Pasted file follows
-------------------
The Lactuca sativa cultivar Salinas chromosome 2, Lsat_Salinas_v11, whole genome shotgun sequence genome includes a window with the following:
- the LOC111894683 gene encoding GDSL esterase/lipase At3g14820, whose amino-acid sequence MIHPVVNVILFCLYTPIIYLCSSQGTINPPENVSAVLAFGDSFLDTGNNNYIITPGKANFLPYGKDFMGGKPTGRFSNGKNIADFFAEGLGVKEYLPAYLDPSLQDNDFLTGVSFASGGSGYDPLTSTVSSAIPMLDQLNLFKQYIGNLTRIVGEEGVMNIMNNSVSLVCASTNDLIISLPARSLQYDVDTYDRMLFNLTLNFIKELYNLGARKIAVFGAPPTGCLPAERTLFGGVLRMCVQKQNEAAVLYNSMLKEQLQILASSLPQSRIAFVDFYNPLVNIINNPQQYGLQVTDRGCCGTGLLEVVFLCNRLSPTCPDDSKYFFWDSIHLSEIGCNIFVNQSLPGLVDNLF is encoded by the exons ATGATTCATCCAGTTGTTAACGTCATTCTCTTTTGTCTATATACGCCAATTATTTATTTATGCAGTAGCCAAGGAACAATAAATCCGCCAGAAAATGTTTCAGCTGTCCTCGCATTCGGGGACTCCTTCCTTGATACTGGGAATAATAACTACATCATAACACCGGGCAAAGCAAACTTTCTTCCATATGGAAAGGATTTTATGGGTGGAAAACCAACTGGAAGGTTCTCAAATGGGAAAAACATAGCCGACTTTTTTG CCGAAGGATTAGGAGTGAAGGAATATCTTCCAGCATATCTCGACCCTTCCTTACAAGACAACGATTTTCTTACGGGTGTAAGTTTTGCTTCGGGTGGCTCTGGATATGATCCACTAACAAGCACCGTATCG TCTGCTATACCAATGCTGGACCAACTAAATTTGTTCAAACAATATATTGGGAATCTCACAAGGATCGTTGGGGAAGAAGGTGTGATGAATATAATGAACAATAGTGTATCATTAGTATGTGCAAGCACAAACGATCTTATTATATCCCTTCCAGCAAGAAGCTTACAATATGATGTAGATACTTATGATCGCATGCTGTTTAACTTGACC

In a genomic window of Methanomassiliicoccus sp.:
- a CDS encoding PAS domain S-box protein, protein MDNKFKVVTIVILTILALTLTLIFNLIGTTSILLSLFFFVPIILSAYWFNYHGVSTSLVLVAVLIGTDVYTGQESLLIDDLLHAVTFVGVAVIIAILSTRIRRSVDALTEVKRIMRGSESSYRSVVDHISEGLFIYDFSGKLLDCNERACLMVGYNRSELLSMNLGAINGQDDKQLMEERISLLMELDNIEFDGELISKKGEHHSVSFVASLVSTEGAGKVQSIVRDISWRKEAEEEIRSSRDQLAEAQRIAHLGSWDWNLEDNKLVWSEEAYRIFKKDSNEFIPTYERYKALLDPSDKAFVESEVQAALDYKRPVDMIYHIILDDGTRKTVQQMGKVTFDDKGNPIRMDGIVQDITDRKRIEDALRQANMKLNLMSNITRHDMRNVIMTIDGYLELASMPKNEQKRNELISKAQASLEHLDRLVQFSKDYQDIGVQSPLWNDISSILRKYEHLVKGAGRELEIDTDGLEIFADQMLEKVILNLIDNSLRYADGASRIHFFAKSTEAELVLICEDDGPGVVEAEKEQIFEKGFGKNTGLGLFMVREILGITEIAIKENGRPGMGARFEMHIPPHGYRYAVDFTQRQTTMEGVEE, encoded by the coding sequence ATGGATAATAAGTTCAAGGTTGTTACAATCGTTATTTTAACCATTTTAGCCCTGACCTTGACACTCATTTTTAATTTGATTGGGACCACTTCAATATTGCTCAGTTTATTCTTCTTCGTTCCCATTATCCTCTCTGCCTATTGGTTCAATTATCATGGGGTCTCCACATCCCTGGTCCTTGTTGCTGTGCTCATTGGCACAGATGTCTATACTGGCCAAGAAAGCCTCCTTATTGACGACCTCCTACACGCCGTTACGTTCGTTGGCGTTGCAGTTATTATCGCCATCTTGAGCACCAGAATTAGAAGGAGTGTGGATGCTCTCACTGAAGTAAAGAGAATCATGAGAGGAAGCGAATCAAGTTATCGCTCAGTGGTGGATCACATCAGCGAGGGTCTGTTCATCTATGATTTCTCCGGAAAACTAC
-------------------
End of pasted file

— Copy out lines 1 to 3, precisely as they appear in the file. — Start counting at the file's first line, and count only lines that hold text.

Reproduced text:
The Lactuca sativa cultivar Salinas chromosome 2, Lsat_Salinas_v11, whole genome shotgun sequence genome includes a window with the following:
- the LOC111894683 gene encoding GDSL esterase/lipase At3g14820, whose amino-acid sequence MIHPVVNVILFCLYTPIIYLCSSQGTINPPENVSAVLAFGDSFLDTGNNNYIITPGKANFLPYGKDFMGGKPTGRFSNGKNIADFFAEGLGVKEYLPAYLDPSLQDNDFLTGVSFASGGSGYDPLTSTVSSAIPMLDQLNLFKQYIGNLTRIVGEEGVMNIMNNSVSLVCASTNDLIISLPARSLQYDVDTYDRMLFNLTLNFIKELYNLGARKIAVFGAPPTGCLPAERTLFGGVLRMCVQKQNEAAVLYNSMLKEQLQILASSLPQSRIAFVDFYNPLVNIINNPQQYGLQVTDRGCCGTGLLEVVFLCNRLSPTCPDDSKYFFWDSIHLSEIGCNIFVNQSLPGLVDNLF is encoded by the exons ATGATTCATCCAGTTGTTAACGTCATTCTCTTTTGTCTATATACGCCAATTATTTATTTATGCAGTAGCCAAGGAACAATAAATCCGCCAGAAAATGTTTCAGCTGTCCTCGCATTCGGGGACTCCTTCCTTGATACTGGGAATAATAACTACATCATAACACCGGGCAAAGCAAACTTTCTTCCATATGGAAAGGATTTTATGGGTGGAAAACCAACTGGAAGGTTCTCAAATGGGAAAAACATAGCCGACTTTTTTG CCGAAGGATTAGGAGTGAAGGAATATCTTCCAGCATATCTCGACCCTTCCTTACAAGACAACGATTTTCTTACGGGTGTAAGTTTTGCTTCGGGTGGCTCTGGATATGATCCACTAACAAGCACCGTATCG TCTGCTATACCAATGCTGGACCAACTAAATTTGTTCAAACAATATATTGGGAATCTCACAAGGATCGTTGGGGAAGAAGGTGTGATGAATATAATGAACAATAGTGTATCATTAGTATGTGCAAGCACAAACGATCTTATTATATCCCTTCCAGCAAGAAGCTTACAATATGATGTAGATACTTATGATCGCATGCTGTTTAACTTGACC

In a genomic window of Methanomassiliicoccus sp.: